The Fundamental Principles of Official Statistics are a pillar of the Global Statistical System. They have been endorsed by the United Nations General Assembly and are of universal applicability to all nations and at the regional and global levels. They set the standard for statistics that serve the public good, helping decision makers make well founded decisions and enabling others to hold those decision makers accountable for their promises
The current pandemic, occurring alongside the decade for action on the Sustainable Development Goals, has brought into sharp focus the critical importance of trustworthy official statistics that meet the requirements of the Fundamental Principles.
A particular feature of the current climate is the danger of false statistics that can mislead and result in poorer decisions. Such false statistics may be the result of an inadequate design, implementation or communication or a deliberate attempt to deceive in order to serve a vested interest. Either way false statistics result in poorer decisions and therefore lost lives, weaker economies, less just societies and a future for our children that is not as sustainable as it could have been.
The 4th Fundamental Principle of Official Statistics states that the statistical agencies are entitled to comment on erroneous interpretation and misuse of statistics. Earlier this month the International Association for Official Statistics and the International Statistical Institute, with support from the World Bank Trust Fund for Statistical Capacity Building hosted a webinar to explore the issues involved in living up to Fundamental Principle 4.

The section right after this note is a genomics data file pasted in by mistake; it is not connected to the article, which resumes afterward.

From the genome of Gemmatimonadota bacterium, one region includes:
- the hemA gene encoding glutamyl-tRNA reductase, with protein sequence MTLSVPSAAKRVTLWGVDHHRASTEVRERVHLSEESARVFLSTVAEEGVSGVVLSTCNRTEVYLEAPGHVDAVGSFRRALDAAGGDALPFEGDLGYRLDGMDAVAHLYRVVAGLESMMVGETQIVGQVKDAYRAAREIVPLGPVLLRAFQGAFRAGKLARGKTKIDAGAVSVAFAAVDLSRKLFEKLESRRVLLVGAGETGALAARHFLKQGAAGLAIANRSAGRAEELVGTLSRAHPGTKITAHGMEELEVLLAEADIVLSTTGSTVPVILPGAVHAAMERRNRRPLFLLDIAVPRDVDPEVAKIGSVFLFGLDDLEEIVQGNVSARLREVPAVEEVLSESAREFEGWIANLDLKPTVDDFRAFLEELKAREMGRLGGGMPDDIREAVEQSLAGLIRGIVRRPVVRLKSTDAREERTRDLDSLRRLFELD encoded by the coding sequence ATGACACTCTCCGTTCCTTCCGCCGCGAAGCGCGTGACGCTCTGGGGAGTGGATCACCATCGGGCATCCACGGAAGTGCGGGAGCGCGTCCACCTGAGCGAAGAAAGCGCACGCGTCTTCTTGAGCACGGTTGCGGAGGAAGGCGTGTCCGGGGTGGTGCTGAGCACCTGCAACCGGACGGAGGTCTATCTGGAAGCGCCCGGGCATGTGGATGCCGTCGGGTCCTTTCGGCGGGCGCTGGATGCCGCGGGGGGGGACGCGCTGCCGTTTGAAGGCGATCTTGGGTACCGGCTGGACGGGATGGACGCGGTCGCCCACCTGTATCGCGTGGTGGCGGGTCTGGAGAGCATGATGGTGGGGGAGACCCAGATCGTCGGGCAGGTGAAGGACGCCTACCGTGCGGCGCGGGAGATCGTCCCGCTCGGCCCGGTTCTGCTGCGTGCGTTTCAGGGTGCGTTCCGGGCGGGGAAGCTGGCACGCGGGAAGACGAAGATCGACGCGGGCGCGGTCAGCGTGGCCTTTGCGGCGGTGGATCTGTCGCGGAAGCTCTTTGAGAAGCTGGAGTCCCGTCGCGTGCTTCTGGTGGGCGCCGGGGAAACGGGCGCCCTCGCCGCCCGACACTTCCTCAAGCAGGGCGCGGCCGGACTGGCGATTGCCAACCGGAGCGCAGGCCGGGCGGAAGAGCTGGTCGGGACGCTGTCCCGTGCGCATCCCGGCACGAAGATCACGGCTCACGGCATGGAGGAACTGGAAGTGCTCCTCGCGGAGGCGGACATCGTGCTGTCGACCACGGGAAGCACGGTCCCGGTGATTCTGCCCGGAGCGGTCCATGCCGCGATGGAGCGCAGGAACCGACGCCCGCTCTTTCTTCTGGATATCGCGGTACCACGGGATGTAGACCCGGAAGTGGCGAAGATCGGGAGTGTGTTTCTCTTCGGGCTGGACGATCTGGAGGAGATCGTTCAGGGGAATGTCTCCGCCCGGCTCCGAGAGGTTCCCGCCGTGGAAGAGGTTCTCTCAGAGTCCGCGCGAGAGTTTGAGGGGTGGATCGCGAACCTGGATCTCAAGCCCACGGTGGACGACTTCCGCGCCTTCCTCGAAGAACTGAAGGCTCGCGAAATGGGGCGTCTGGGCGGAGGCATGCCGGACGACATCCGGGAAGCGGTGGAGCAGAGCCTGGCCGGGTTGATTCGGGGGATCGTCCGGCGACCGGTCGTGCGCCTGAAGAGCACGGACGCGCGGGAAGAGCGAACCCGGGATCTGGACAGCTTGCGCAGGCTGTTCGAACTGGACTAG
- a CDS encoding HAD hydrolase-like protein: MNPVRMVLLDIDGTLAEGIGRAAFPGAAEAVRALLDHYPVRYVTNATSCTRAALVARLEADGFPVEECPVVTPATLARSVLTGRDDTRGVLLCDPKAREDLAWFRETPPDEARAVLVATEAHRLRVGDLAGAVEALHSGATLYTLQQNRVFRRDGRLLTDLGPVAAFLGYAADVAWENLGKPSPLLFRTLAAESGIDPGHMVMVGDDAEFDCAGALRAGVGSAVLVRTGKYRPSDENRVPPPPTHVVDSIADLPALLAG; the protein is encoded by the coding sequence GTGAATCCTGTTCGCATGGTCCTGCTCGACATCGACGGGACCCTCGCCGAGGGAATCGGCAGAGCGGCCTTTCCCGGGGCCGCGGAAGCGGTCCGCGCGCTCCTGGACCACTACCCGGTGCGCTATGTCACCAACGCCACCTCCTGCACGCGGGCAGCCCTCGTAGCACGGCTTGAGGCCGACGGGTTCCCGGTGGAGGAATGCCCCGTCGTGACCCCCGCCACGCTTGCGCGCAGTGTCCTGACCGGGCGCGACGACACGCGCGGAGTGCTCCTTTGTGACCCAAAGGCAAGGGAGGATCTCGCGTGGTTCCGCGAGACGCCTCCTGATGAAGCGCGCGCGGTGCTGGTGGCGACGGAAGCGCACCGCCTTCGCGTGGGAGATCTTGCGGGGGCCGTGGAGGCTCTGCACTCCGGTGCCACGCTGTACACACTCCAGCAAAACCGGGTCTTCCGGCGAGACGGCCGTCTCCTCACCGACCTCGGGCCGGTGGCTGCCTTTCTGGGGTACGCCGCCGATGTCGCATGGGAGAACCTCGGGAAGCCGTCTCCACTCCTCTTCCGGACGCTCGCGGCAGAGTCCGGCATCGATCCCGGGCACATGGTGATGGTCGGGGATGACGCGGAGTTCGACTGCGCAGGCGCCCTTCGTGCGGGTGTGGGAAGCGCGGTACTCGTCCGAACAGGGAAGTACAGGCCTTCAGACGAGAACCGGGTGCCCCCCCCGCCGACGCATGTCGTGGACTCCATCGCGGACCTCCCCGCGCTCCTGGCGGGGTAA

The webinar attracted over 250 participants from across the world and featured a brilliant line up of speakers. Ed Humpherson powerfully made the case that the public do care about statistics and we can take action against misuse. Martine Durand reminded us that we have a sound ethical basis for action but need to reposition statistics in the new “datafied” society and create an independent international data convention or charter. Andreas Georgiou encouraged us to support statisticians and statistics who are attacked unfairly and to call out suppression, self-censorship, poor practice and misuse yet always be open to criticism. Hernan Munoz gave us his first hand account of the cautionary tale of statistics in Argentina and finally Pali Lehohla urged us to wake up and smell the coffee: COVID has been a timely reminder that absence of good statistical evidence undermines and threatens all of us.
Questions from the floor demonstrated the depth of interest in the subject. How to deal with misuse of statistics in developing nations? How should statistics offices respond to criticism? What are the drivers of misuse of statistics? How does the COVID-19 pandemic show the importance of good use of statistics? How should we define misuse of statistics? What tools do we have at international level to condemn departure from the Fundamental Principles? What about the persistent failure of critics to extract a clear shift towards openness? Why have international bodies failed to produce reliable statistics on COVID that allow between country comparisons? Are voluntary systems of compliance with codes of practice a sensible first step? How can law and enforcement agencies help in reducing misuse of statistics?
As we celebrate World Statistics Day, we should celebrate and support our official statistics. They are produced as part of a worldwide mission to serve the public good. We should cheer on those who produce them and call shame on those who suppress, distort, manipulate and misuse numbers to mislead, cover up and divert attention from what is really going on